- Activists argue that blocking rivals from making copies of the drugs will drive up the prices of prescription drugs and make them more expensive for people in poorer countries
- It could also strain national healthcare budgets and keep life-saving medicines from patients who cannot afford them
- Tech giants such as Google and Uber will see restrictions removed on sales in foreign markets, along with requirements that they establish local infrastructure
- The countries also vowed to lower global roaming charges through regulation, which could result in increasing competition among telecoms giants.
In synopsis the benefit of the TPP would be that a group of Asian trading countries would develop across the Pacific similar to the EU, which would jell before China got out from their own borders and did the same thing. This is one valid argument for supporting the TPP… it protects the American economy for a longer period of time against being slaughtered in the future.
If instead of us, China had signed a similar deal and America was the one shut out, we would be paying higher tariffs to import our goods across and into the Pacific Rim than would China..
What this means for our economy is that a business instead of having 40 orders a year, could now possibly get international business and increase that to 60 orders a year, which would require more hours, more purchases of equipment, more manufacturing, which would all boost the actual economy.
The reason for the anti TPP movement comes behind the real effects of NAFTA. Many firms went to Mexico because labor was cheaper. Most American auto parts are made in Mexico now, believe it or not… That means though you assume your Ford, Chrysler, or GM car is American, it was sort of created through foreign labor. We lost jobs through NAFTA. But we got cheaper cars, cheaper products, cheaper produce, and cheaper drugs…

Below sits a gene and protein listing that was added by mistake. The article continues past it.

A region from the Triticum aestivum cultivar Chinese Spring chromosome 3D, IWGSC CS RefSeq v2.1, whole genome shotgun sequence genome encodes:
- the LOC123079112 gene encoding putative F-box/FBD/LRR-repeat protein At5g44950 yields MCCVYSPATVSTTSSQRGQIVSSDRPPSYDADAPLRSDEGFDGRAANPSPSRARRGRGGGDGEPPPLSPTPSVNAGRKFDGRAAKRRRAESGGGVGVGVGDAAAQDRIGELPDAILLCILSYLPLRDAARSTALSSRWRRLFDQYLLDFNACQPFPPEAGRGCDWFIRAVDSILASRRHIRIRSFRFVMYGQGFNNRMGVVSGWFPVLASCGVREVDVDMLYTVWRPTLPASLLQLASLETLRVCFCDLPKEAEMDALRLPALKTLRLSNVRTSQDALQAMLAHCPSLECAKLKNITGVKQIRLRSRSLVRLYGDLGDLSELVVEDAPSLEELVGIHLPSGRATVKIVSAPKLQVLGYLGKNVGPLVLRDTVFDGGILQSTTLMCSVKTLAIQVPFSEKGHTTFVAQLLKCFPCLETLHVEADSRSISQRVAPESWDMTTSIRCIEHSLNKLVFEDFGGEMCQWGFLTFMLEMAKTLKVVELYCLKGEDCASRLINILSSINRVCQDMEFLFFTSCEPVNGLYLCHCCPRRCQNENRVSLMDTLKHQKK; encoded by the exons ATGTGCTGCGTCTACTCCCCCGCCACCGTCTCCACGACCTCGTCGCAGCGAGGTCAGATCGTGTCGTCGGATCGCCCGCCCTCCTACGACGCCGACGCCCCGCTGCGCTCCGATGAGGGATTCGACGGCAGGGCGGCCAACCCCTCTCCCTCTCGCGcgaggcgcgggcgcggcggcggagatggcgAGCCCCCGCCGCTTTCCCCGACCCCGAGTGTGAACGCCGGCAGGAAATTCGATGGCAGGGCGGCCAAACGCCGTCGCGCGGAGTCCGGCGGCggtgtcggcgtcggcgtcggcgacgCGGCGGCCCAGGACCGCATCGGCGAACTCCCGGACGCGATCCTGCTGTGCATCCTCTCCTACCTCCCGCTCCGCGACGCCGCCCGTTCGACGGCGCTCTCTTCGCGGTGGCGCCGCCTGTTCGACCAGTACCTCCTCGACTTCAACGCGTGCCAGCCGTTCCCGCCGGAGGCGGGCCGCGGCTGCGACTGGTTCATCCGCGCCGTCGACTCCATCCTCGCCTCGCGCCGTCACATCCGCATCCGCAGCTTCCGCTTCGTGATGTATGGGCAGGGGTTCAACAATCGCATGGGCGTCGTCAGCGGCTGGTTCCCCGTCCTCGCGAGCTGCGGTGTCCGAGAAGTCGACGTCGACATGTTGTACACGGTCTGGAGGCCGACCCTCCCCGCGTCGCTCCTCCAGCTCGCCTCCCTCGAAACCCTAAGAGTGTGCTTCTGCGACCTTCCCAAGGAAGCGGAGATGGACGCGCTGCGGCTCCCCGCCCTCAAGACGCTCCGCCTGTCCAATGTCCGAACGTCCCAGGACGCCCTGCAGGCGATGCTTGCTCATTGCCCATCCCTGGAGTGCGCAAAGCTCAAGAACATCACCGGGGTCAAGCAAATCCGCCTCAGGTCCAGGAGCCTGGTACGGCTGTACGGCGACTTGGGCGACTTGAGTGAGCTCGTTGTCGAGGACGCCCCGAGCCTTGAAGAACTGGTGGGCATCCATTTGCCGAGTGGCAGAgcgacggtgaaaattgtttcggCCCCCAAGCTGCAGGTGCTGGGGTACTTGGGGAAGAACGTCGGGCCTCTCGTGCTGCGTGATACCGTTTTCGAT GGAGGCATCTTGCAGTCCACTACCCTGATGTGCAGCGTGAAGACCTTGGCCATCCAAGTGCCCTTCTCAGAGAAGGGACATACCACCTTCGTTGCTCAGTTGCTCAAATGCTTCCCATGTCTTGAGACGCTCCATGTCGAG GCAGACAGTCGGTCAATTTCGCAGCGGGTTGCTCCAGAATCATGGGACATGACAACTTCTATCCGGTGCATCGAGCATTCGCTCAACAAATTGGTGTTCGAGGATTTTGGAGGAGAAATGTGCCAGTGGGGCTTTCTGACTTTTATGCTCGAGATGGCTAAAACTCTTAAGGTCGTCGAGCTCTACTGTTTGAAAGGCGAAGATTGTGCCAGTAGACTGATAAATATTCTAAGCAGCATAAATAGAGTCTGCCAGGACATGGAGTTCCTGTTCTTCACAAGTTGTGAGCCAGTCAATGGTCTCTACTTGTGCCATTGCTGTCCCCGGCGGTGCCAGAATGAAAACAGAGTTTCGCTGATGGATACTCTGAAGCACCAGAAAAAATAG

So it becomes a trade-off one cannot predict. Does the benefit of having one’s dollar stretch further balance the loss of one’s job? Obviously that depends who what happens to you individually. Sadly, we can’t determine until it happens where that line will fall… If we lose more jobs than we gain in stretching our dollars further, then it will be bad over all. If the reverse is true, it will be good… and it may be a wash… It is too complicated of a process to predict…
It would be wise to reflect there was (and still is) much fear in the EU over its formation and implementation… As Brexit proved, it is still a divisive and controversial topic. But as someone who knew the Europe of before and compares it to the Europe of today, there is no question that joining the EU has been beneficial to all nations involved… So much so that new nations line up to ask to be included.
The prime negative is that this agreement benefits corporate trade which can now move freely between nations, while penalizing labor which must stay rooted where they live.
It is that valid concern, one that directly affects people, as in real human beings, that has caused the controversy now surrounding the TPP. It would be nice to have an agreement across the Pacific as has Europe among itself, but one with the labor protections that Europe built in, as opposed to absolutely none on which the Asians insist…
That is the stumbling block.